Good question right?! So which is it, do you reach for the frozen bag of peas or the heating pad? If you twist your ankle it would make sense to apply ice, reduce swelling. You get a knot in your back or shoulder from sitting at a desk all day and heat would be good to help loosen up the muscle. What if you pull a hamstring running?
No ice pack or heating pad can repair a sprained ankle or heal a torn tendon, but both warming and chilling a painful area can help minor injuries heal faster and alleviate pain. Why this is important is that it can help reduce the ache and improve mobility which will increase healing blood flow to the area.
So what exactly does applying Ice do? It quickly constricts the blood vessels in your skin and underlying tissues and decreases blood flow. This in turn slows the chemical reactions in the injured area significantly, including those that contribute to swelling and inflammation.
To use cold therapy safely, apply a gel pack(I like these as they conform to area and are reusable, and chill fast in freezer), bag of crushed ice, or even frozen peas for 15 to 20 minutes every hour or two, throughout the day if possible. Ice should only touch the skin if an ice rub is used. Otherwise, a thin fabric should be placed on the skin to buffer the skin from the ice. Yet, the ice must be perceived as cold when placed on the injured area. Place a moist towel or dishcloth in between the ice and your skin to prevent frostbite. Make sure if you use peas or other veggies to mark the bag so no one cooks it later—thawing and re-freezing can make the veggies go bad.
Use ice: Ice wins for acute pain, inflammation and swelling. Sprains and strains.
- Within the first 24 to 48 hours after an injury. Whether you sprained an ankle or pulled a muscle is key, Reducing inflammation will decrease pain and swelling, and limit the loss of strength and mobility aiding in the healing process.
- Immediately after a tough workout. If you think you overdid it, icing can prevent soreness later by slowing the immediate inflammation.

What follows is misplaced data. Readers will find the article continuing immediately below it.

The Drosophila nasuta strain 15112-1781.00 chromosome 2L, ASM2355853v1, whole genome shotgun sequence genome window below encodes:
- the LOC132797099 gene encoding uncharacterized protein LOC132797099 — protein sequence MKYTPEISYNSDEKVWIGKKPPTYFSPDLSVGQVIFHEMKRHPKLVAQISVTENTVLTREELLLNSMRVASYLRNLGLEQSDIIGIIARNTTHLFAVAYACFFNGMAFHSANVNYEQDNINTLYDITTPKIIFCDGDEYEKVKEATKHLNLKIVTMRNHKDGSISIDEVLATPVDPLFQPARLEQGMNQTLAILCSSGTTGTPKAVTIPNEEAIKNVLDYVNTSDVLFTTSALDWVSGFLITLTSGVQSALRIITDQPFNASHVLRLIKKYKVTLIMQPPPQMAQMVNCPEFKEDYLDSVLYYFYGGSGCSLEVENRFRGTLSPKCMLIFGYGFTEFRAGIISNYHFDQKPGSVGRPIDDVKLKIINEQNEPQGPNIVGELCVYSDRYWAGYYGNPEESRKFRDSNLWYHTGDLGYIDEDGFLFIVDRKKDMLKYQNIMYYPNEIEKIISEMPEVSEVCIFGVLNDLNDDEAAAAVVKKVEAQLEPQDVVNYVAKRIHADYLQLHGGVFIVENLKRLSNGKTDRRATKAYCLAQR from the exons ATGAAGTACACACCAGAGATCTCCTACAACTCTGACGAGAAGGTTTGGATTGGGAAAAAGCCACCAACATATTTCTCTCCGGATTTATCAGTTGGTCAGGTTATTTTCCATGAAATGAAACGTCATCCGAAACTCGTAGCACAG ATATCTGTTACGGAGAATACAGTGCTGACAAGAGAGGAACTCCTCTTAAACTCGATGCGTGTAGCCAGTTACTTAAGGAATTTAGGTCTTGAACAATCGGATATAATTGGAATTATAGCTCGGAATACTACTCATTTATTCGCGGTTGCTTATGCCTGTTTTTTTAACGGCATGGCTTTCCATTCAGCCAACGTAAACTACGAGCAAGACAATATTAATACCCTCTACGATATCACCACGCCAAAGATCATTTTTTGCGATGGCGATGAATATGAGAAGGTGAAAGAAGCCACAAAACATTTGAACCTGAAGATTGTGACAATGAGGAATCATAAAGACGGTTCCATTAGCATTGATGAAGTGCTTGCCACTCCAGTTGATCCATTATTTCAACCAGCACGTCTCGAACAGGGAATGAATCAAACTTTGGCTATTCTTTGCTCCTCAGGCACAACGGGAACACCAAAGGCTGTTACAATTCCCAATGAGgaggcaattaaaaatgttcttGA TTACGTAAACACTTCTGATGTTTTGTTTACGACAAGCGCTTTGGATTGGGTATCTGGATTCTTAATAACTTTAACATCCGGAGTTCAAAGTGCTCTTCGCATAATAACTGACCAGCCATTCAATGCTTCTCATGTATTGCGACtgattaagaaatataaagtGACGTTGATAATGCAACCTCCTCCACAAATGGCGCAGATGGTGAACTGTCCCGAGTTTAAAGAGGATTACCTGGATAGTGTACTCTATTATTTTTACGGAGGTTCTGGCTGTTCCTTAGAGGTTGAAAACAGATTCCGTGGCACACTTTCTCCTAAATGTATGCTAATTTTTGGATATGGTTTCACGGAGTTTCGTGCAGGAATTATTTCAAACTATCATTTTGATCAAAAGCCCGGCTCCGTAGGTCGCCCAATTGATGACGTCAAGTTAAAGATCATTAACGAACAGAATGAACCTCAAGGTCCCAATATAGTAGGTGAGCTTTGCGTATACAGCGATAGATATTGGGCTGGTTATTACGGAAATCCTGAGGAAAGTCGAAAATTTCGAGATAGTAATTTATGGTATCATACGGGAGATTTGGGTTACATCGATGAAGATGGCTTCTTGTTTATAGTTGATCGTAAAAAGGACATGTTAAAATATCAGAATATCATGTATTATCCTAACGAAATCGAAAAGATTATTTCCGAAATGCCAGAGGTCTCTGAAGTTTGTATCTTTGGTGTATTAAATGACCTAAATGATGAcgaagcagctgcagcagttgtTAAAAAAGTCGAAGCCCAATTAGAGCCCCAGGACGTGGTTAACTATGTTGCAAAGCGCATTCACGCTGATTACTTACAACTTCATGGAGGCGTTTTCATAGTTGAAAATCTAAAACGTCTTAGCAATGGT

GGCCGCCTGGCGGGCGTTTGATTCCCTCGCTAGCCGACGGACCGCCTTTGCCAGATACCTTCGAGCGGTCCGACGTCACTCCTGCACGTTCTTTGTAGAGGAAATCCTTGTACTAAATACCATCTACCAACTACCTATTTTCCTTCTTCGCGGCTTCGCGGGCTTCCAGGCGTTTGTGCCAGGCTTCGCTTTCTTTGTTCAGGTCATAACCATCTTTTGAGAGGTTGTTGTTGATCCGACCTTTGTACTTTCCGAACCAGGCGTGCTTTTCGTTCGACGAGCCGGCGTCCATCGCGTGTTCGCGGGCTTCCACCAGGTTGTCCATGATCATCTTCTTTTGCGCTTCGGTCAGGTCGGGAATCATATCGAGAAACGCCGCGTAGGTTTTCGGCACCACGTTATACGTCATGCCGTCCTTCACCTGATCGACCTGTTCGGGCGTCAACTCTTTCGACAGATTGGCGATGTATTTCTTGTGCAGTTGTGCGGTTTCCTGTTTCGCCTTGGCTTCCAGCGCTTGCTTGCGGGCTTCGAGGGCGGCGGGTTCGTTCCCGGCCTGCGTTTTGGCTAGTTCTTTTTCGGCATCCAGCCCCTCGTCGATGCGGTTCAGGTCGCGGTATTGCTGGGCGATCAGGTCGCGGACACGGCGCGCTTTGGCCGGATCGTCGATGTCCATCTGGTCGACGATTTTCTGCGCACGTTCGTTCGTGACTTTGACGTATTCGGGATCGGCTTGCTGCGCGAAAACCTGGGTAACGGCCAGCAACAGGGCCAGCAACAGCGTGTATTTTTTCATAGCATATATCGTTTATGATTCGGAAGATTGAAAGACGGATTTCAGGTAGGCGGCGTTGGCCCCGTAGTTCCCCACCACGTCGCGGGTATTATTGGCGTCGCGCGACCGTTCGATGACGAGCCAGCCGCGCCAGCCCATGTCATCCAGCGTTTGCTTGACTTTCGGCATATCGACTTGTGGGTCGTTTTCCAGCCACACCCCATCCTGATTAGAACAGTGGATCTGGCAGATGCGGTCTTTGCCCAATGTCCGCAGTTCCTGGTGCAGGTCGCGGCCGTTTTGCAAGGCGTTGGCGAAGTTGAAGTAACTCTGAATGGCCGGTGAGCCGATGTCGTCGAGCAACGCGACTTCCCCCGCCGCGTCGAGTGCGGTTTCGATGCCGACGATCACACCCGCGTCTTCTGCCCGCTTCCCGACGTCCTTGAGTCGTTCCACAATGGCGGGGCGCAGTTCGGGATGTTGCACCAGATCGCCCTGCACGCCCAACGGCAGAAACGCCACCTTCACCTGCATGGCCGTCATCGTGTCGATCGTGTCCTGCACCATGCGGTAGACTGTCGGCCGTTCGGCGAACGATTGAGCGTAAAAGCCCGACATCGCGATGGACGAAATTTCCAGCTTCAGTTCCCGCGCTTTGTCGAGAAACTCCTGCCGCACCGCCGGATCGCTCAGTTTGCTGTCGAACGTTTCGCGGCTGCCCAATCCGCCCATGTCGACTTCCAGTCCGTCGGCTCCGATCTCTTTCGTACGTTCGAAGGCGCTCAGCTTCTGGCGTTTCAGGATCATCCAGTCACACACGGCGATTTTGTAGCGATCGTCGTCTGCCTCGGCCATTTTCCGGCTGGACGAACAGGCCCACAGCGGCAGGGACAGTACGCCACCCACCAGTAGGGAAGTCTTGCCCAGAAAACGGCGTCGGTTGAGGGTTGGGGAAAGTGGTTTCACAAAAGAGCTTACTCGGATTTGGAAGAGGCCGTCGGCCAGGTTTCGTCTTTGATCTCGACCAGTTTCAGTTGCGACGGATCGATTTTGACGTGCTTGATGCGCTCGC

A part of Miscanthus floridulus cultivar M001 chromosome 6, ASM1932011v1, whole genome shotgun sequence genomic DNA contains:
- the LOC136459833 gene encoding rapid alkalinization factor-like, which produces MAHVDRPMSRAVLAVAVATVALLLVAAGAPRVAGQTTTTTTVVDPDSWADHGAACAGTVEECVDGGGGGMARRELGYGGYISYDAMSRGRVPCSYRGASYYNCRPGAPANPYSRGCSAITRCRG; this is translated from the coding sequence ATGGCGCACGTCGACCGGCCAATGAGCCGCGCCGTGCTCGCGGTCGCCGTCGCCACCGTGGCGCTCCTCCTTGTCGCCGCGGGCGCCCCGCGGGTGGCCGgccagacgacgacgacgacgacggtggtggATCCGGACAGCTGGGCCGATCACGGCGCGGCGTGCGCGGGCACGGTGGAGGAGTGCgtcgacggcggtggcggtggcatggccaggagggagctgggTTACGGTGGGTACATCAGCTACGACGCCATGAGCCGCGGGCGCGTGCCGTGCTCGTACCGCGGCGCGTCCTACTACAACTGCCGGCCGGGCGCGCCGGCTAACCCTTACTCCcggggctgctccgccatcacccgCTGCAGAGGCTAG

- On injuries that feel warm when you touch them. This is a sign of active infection or inflammation; heat could worsen your condition at this stage.
- If pregnant, Seek your doctors advice!
Heat works in the opposite way of cold, well that makes sense…It causes blood vessels to open and increases blood flow, this then delivers nutrients that allow cramping muscles to relax. Heat also fights pain by altering the messages your sensory nerves send back to your brain.
I like to use a moist heating pad or a microwaveable gel heat pack. Place a towel or cloth over your skin first to avoid burning. Leave it on no more than 20 minutes(never fall asleep with it either), and let your skin cool completely before reapplying.
Use Heat: Use HEAT primarily to soothe CHRONIC pain that comes & goes over time (like lower back, neck, hamstrings, etc.) to relax tight muscles.
- A day or two after a tough workout. Heat probably won’t give you as much relief as warming up your muscles with some active recovery, this is a good time for easy spin or lite jog to heat up and loosen up tight sore muscles and speed healing and recovery.
- For chronic soreness, such as low back pain. Aw arm showers or bath can prove especially helpful by releasing the tension from continually contracted muscles
- Injury after the first few days. At this point, inflammation has decreased and increasing blood flow can provide healing nutrients. There’s no set time that you have to switch so if ice still provides some relief, stick with it. This may also be a good time to try heat as the effectiveness of the ice or cold treatment diminishes.
- If pregnant, Seek your doctors advice! Do not use near abdomen.